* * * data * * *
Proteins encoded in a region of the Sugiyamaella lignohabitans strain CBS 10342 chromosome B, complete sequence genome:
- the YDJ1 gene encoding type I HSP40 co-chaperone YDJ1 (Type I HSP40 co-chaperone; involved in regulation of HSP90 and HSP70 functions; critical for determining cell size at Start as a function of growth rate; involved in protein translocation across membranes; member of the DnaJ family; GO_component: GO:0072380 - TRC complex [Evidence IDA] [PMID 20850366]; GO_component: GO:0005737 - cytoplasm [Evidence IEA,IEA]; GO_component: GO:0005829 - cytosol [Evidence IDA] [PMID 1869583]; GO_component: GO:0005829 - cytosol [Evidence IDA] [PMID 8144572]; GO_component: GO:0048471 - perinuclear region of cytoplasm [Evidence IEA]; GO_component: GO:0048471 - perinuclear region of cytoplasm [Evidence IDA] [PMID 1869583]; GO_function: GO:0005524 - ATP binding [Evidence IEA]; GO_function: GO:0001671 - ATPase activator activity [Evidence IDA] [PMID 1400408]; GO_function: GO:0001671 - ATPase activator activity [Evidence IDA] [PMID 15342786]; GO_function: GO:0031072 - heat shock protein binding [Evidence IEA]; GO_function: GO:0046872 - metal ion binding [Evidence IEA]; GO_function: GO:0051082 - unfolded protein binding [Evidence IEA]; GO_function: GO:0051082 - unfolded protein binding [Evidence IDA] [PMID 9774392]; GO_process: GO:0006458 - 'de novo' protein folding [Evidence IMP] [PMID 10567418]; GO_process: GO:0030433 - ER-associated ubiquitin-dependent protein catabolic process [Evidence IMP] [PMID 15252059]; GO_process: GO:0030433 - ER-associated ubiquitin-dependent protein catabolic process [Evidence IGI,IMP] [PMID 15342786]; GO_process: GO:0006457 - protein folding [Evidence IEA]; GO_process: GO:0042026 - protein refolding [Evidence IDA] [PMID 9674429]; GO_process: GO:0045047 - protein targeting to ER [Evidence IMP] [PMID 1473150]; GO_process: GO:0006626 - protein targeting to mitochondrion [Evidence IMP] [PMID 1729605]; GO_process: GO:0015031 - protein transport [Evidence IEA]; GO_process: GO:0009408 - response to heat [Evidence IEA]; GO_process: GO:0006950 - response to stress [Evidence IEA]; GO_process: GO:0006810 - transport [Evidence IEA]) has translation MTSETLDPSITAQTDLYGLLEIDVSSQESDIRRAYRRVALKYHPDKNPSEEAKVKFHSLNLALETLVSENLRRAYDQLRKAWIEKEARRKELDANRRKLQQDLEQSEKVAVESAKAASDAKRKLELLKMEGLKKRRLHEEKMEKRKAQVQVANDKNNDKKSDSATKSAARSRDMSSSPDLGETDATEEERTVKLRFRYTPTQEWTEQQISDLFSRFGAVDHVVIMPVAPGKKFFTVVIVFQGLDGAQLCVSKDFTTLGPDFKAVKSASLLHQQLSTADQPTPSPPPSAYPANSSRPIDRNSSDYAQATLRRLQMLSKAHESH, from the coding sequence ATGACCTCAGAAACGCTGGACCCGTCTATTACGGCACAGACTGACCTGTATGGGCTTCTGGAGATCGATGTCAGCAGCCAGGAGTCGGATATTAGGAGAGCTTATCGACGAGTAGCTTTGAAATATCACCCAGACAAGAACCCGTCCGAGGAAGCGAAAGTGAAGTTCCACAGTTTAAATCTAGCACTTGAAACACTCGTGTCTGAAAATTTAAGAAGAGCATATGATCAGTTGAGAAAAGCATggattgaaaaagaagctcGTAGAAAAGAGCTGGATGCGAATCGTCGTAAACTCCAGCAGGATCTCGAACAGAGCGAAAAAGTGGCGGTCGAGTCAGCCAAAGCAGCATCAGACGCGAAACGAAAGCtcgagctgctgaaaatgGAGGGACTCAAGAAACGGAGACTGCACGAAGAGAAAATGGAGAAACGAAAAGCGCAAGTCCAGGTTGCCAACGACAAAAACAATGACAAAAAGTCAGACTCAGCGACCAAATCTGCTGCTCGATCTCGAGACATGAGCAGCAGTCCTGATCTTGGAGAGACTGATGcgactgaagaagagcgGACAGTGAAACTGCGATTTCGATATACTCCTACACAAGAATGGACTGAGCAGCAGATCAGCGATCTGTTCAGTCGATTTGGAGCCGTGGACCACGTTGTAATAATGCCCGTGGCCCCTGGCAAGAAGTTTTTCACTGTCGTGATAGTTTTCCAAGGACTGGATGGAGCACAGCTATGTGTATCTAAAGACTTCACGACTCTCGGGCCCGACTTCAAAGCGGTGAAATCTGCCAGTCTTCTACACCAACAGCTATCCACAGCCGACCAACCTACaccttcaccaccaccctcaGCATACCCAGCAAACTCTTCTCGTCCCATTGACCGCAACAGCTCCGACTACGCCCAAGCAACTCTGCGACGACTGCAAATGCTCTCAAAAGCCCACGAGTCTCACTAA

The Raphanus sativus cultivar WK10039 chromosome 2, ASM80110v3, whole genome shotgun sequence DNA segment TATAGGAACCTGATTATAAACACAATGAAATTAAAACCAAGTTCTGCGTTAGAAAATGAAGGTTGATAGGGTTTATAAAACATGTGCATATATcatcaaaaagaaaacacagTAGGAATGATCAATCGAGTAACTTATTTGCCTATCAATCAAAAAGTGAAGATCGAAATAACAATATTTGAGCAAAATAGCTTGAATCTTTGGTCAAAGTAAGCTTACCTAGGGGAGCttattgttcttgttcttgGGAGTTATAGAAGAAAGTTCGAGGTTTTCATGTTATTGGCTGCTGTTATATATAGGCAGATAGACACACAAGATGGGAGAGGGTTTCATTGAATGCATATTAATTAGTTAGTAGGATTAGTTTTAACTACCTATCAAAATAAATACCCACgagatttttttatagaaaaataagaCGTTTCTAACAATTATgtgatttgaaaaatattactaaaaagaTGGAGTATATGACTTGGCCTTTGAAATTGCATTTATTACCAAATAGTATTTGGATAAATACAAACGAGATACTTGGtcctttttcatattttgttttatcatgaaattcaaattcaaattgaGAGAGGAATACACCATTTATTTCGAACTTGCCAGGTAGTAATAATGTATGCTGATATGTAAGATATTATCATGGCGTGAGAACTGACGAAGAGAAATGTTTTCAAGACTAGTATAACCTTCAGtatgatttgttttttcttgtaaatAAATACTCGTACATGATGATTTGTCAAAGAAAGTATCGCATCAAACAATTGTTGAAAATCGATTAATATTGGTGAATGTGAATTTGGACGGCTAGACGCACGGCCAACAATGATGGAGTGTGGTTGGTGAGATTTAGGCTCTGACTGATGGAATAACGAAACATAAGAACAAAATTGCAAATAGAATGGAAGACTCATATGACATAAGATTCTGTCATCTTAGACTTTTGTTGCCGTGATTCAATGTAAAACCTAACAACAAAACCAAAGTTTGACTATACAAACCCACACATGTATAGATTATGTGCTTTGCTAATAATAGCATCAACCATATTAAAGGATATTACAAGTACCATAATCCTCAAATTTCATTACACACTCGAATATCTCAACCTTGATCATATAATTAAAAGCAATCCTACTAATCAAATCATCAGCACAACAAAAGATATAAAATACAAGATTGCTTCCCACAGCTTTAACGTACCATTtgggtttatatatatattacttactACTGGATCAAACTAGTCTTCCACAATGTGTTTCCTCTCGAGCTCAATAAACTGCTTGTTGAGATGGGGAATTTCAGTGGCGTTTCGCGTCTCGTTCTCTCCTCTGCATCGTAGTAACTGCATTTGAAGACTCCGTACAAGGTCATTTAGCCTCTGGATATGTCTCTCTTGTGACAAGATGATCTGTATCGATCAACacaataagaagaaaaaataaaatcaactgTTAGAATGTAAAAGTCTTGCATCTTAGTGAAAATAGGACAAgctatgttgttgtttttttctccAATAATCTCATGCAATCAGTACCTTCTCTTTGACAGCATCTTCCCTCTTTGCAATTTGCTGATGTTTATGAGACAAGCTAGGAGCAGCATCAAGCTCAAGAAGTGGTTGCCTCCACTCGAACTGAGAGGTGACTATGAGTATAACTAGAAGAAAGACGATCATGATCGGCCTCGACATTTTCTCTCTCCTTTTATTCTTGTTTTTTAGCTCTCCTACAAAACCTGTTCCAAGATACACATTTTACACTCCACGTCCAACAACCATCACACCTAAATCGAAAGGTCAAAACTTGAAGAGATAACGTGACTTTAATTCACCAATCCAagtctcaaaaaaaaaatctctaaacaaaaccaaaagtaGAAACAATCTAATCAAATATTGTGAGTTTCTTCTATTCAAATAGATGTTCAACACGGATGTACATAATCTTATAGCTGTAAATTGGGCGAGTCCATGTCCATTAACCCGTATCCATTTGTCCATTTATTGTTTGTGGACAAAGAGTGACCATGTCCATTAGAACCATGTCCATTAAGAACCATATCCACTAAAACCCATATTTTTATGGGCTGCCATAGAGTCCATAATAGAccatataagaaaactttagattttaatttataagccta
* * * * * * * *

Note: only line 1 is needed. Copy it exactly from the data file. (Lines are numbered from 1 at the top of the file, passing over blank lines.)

Proteins encoded in a region of the Sugiyamaella lignohabitans strain CBS 10342 chromosome B, complete sequence genome: